The parallel is in cowboy movies.

I have a CD of 25 different versions of “Do Not Forsake Me Oh My Darling” from High Noon. One of them describes the movie as an “adult western,” the implication being that westerns were only for kids, the same way comics are perceived by many adults even today. I think it probably was Stagecoach (or another John ford film) that began to turn the tide of perception, but obviously even after more than a decade the western still had a way to go (as do comic books).

Looking further on in the decade, Miller’s Daredevil is lauded as a fine piece of work and an example of what the Marvel system could do, but it was definitely produced despite, not because of the system at Marvel.

One of the many innovations Frank Miller brought to Daredevil (one I don’t hear mentioned often) is his cinematic panel-to-panel choreography. If he was fighting, say, 5 thugs and an establishing shot put the one in the green shirt on his left and the one on the red shirt on his left, a chair behind him and a window to the side, his kicks and chops and thrusts would always be in the directions indicated. The thug to the right wouldn’t be shown going through the window on the left.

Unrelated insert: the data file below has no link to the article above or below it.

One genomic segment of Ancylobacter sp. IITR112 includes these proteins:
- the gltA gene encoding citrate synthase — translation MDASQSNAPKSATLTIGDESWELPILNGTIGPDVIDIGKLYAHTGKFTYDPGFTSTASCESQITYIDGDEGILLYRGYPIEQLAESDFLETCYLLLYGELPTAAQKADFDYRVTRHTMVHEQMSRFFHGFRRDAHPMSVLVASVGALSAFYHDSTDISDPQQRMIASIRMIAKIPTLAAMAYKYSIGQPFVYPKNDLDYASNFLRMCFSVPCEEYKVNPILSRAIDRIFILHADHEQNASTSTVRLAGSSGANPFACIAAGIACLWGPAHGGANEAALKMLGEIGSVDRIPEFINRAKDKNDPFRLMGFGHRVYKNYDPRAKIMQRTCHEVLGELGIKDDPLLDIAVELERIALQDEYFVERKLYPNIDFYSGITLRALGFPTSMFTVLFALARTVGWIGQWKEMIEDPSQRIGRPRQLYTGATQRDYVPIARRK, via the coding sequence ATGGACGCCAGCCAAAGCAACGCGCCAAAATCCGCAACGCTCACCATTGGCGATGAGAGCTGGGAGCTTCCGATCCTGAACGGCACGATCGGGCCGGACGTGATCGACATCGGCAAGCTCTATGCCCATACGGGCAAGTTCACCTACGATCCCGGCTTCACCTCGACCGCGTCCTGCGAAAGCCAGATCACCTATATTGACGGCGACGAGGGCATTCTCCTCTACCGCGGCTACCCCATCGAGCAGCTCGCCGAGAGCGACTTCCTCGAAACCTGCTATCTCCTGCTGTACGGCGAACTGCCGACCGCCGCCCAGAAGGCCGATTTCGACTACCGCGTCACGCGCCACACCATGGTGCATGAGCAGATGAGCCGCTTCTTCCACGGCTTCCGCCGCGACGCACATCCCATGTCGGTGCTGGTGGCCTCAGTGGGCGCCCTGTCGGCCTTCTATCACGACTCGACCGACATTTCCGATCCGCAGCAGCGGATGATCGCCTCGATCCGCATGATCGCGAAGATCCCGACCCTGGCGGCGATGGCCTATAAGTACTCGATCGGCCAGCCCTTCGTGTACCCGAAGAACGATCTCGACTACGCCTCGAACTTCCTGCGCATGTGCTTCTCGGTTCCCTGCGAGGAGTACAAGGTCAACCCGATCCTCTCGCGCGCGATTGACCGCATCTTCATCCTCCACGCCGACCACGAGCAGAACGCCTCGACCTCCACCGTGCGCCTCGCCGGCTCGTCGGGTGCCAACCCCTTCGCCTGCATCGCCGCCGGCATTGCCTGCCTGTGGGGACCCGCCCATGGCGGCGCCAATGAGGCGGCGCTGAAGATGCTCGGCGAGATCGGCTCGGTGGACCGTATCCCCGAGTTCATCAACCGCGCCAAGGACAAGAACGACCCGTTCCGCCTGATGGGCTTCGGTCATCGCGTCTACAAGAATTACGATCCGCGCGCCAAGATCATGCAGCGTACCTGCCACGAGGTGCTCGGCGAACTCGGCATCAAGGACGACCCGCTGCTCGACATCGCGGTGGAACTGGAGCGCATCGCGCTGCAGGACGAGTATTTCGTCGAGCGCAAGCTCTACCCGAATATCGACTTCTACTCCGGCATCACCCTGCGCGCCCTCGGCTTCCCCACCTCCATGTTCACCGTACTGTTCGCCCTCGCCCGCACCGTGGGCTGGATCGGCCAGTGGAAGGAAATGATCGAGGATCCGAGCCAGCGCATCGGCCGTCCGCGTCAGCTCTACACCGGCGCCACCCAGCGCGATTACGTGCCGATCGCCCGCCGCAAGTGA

While DC were working on Watchmen, Marvel were working on Secret Wars.

Not quite at the same time, but I know what you mean. Secret Wars was what it was and it’s pointless to hold Secret Wars up to the standards of The Watchmen. It’s like comparing apples to telephones.

As with Micronauts 1-12, I’d have to say that Marvel didn’t seem to see that a new way of packaging and selling superhero comics was staring them in the face. It took them years to bring out the collected Secret Wars, and instead of working on more superhero comics that were collectable between two covers and accessible to ‘newbies’, their idea of capitalising on Secret Wars was to sucker the existing readership into buying interminable tie-in issues of Secret Wars II!

Good point!

The more I find out about how they operated, the more disappointed I am in them, that’s all.

I understand (and don’t disagree).